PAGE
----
In a likely unprecedented event, with all of the necessary equipment on hand, demonstrations of how a local casino operated its race horse keno game were provided to the judge and jury in a Reno, Nevada courtroom in 1950.
These presentations were part of the defense strategy during the three-day February trial regarding the civil court case, Leon Pierce v. Club Cal Neva.
Hedging His Bets
In his suit and when testifying in court, Reno resident and sporting goods store worker Leon Pierce alleged that the Club Cal Neva casino owed and refused to pay him $5,000 (about $60,000 today) for a winning race horse keno ticket he played in January 1949. Pierce claimed that the 10 horse numbers he chose to be winners, on a $1 ten-spot ticket, actually were. Pierce was the only witness for his side.
(A similar case involving plain, not race horse, keno would happen a decade later at the Nevada Club in Las Vegas.)
Going for the Win
The Club Cal Neva and its defense team sought to prove that Pierce’s keno ticket had been filled out after the winning race was called. They alleged that Pierce’s ticket had been for race number 126, as shown by his receipt, but the winning race had been 127. For some reason, his marked ticket was in the pile of tickets for 127 not 126. Because Pierce’s ticket was for a non-winning race, the casino didn’t owe him any payout, its attorneys argued.
To help jury members understand, Club Cal Neva casino manager Samuel “Sam” A. Boyd* explained the bookkeeping and other operations of race horse keno, using the game implements brought into the courtroom for this very purpose. He showed how tickets were written and payoffs were made.
He said the ticket mixup could’ve been the dealer’s fault or an incidence of Pierce “capping the book.” If the latter, Pierce likely distracted the dealer and slipped a blank race 126 ticket on top of the blank tickets for race 127 then asked him to write a ticket for him. The dealer grabbed and filled out the top ticket.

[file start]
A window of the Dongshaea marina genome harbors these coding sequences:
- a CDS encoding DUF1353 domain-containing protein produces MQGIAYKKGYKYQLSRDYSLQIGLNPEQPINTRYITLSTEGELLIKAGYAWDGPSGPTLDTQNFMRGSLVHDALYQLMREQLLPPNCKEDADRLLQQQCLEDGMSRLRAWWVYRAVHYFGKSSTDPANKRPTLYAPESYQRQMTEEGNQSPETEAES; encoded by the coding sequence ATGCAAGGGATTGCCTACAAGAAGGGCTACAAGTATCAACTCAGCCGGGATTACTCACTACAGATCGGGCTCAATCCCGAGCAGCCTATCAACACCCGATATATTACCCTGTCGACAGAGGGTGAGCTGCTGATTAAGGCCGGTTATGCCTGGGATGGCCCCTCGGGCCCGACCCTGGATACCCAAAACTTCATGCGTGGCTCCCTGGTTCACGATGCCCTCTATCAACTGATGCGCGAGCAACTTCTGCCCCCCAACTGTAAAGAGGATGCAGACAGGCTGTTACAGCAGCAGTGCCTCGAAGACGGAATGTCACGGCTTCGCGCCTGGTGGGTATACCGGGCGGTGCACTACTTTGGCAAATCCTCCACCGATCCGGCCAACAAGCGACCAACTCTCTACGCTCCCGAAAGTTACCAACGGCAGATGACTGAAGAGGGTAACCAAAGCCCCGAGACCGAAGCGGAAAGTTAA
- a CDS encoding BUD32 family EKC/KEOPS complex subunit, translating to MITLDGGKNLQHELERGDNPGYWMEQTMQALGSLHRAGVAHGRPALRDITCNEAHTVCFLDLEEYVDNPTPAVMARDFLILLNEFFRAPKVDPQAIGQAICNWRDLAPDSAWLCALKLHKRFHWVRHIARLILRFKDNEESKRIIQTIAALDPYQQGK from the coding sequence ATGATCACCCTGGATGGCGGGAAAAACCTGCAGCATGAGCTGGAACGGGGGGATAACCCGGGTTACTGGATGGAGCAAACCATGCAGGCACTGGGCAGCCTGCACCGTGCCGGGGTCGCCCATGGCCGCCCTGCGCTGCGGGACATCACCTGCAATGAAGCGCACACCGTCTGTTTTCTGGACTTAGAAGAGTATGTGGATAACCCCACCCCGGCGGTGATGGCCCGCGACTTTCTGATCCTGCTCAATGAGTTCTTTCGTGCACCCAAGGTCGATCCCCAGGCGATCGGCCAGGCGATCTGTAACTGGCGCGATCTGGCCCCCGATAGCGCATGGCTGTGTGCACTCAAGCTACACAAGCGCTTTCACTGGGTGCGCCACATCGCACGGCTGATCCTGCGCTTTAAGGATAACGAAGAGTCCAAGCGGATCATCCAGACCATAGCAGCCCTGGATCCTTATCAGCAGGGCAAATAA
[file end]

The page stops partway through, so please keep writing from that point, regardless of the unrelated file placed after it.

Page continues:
The Double Whammy
The defense presented two additional witnesses. The first was Emmet Shea, a former, local race horse keno writer now living in Montana. Shea testified that when he’d worked at Harolds Club previously, Pierce had asked him two different times whether he’d be willing to collude with Pierce to produce a winning ticket.
“I told him he was nuts,” Shea testified (Nevada State Journal, Feb. 17, 1950).
Shea added that some time after that, when he’d managed keno for the defendant, he’d instructed his writers to ban Pierce from the game.
Next up on the stand was Rudy Stanch, a current Club Cal Neva employee. He said that in July 1949 Pierce had offered him $200 to testify in court that his employer had operated keno illegally. Stanch said he’d refused.
On cross-examination, Pierce denied all of the witnesses’ allegations. He didn’t know how his ticket wound up in the wrong pile, he said.
Out of Luck
The jury, comprised of seven women and five men, deliberated the case for about two hours.
The verdict was in favor of the Club Cal Neva. Ten jurors voted for the casino, one voted for Pierce and another voted for neither side (civil suits didn’t require a unanimous jury vote).
What do you think about this case? Did Pierce have a legitimate claim or was he trying to scam the casino?
* Sam Boyd went on to co-found Boyd Gaming and grow it into one of the world’s largest gambling empires. The stadium at the University of Nevada, Las Vegas is named in Boyd’s honor.